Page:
Ashlee M Boyer

Dog mom to Trooper | Engineer of software | Lover of learning | Partner of Zach | She/her/hers | HOH 👂🏻

A woman sitting on red architecture, knees to chest, arms folded under her legs, seemingly overwhelmed.

Let People Have Emotions

May 10, 20191 minute read

Work (hopefully) doesn't consume our entire lives. Every single one of us comes from a different background and we're also all in very different stages. Despite this obvious fact, there's still a ridiculous stigma against people expressing emotions at work. We aren't robots, so what's the deal?

Let's first think about what people consider "emotional" behavior based on gender biases—I think it's important. If someone says a woman is being emotional at work, they might think she's angry or aggressive when disagreeing with a statement or correcting someone if they interrupt her. These same people think this is normal behavior for men and don't call them emotional for it. Come to think of it, do men ever degradingly get called emotional for any of their behavior at work? I've never seen it in my own personal experiences.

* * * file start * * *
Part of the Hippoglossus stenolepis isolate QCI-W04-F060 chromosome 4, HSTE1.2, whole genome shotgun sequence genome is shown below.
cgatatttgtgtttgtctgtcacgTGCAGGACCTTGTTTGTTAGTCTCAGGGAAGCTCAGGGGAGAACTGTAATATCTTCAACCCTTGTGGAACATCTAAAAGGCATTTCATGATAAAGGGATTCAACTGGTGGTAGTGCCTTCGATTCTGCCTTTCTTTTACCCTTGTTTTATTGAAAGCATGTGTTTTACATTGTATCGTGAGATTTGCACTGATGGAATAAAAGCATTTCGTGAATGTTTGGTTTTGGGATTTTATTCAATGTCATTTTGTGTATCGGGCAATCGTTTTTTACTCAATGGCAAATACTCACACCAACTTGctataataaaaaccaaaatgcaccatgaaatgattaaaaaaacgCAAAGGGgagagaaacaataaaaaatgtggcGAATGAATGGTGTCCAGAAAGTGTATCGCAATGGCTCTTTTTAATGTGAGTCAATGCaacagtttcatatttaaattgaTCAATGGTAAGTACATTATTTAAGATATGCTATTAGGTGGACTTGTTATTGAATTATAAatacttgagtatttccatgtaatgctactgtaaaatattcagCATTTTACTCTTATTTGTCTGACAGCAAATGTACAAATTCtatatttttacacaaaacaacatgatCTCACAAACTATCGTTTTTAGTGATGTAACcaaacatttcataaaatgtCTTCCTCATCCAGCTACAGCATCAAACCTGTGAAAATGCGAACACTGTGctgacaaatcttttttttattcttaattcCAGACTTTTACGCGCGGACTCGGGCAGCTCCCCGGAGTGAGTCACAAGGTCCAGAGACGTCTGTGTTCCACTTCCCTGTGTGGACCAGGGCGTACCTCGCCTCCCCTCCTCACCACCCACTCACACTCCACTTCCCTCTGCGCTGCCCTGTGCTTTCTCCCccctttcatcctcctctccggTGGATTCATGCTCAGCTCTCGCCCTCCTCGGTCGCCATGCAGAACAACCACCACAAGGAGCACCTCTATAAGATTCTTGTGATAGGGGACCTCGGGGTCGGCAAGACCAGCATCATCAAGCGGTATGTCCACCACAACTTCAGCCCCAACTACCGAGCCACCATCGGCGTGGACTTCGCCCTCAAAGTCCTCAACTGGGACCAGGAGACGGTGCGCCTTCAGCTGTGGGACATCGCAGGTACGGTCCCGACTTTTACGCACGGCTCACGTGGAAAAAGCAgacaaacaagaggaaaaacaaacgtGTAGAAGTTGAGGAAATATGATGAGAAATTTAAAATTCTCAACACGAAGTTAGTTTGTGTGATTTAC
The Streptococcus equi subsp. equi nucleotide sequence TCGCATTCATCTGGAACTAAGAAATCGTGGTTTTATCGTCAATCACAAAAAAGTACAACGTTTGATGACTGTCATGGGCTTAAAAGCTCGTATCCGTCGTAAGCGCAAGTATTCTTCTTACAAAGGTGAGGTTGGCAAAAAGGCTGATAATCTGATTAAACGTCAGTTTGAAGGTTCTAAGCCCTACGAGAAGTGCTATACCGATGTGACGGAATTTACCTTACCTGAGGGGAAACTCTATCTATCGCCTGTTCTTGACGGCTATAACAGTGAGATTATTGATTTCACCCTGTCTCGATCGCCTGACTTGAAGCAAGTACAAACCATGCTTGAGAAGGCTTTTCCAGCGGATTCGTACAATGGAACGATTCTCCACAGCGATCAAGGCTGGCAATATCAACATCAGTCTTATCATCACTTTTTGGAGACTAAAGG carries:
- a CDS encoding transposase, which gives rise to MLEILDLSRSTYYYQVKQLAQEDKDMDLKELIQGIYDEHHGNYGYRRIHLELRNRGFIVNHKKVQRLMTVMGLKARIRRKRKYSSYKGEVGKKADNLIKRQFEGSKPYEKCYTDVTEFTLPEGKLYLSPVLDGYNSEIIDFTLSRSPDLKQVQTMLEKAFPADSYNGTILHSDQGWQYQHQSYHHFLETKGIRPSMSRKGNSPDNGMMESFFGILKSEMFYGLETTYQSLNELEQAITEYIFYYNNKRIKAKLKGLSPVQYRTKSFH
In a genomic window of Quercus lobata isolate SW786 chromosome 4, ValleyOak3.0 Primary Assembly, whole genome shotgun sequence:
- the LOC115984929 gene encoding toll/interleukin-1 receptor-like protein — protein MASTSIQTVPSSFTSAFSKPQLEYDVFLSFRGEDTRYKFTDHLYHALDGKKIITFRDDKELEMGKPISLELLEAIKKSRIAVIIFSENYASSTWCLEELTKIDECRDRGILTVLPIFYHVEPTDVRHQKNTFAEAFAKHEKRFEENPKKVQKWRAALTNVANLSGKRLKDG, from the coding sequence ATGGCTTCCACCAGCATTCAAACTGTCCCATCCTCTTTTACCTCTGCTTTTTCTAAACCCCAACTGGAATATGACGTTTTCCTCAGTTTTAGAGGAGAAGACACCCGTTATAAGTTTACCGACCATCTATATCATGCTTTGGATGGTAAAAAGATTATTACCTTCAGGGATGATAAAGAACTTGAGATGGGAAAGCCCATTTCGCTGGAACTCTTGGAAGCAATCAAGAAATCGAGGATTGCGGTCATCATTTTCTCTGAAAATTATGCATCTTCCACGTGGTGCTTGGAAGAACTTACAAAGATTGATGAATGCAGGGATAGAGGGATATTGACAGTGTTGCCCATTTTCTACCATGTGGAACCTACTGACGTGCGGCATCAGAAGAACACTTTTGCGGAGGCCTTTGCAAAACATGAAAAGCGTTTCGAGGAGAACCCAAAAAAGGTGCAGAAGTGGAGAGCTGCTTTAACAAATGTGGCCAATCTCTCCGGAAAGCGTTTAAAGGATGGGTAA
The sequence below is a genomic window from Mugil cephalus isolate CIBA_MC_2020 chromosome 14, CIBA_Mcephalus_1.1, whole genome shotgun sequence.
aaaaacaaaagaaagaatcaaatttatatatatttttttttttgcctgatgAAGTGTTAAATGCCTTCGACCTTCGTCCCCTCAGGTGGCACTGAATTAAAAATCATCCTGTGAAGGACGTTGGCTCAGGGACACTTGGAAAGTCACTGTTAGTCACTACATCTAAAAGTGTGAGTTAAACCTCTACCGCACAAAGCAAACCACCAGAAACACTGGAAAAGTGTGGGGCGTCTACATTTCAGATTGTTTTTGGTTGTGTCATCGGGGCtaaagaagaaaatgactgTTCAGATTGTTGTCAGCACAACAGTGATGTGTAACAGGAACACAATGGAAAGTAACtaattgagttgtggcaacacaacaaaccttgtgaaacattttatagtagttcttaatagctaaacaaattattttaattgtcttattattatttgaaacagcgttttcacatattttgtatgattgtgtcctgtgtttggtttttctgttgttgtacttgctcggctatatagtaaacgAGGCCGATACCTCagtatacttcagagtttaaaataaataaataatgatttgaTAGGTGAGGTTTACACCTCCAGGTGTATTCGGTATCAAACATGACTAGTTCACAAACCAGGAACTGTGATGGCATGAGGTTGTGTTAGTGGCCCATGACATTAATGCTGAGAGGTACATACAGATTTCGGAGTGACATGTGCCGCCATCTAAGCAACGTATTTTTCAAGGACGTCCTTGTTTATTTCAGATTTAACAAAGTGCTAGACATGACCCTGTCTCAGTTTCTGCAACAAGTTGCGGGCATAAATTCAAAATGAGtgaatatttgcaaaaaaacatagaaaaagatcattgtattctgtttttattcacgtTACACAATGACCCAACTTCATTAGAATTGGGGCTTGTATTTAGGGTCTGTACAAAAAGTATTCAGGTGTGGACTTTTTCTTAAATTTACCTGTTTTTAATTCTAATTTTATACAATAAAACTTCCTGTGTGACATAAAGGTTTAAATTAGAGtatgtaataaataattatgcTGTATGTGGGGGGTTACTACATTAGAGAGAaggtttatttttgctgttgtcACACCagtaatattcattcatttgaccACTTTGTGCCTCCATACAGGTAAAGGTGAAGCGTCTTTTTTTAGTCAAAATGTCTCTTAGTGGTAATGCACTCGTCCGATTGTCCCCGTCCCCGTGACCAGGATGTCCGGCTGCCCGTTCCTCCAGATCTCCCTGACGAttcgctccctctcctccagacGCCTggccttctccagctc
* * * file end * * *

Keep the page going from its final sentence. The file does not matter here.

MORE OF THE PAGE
But what if we all could show some emotions at work without it being seen as a bad thing? Our jobs are frustrating. Software is frustrating. Clients are frustrating. So what if someone gets mad at their desk for 30 seconds because the bug they've been working on for a few days or a week is still not fixed? As long as they aren't being disruptive to their teammates, I don't see a problem.

If someone is going through something in their personal life, such as losing a loved one, let them have some space when for a while. They're probably going to be really quiet for a few days. They might cry at their desk or hide in the bathroom. If you see them do either, just be supportive. It's not hard and it doesn't have to be awkward. Also, keep it to yourself if they confide in you. It's not your place to chit-chat about someone else's situation.

So, let's normalize people being human at work. I get that it's a society-wide issue, but I can't think of a better place to start fixing it than at your work, with people you interact with on a daily basis.


Image by Verne Ho on Unsplash.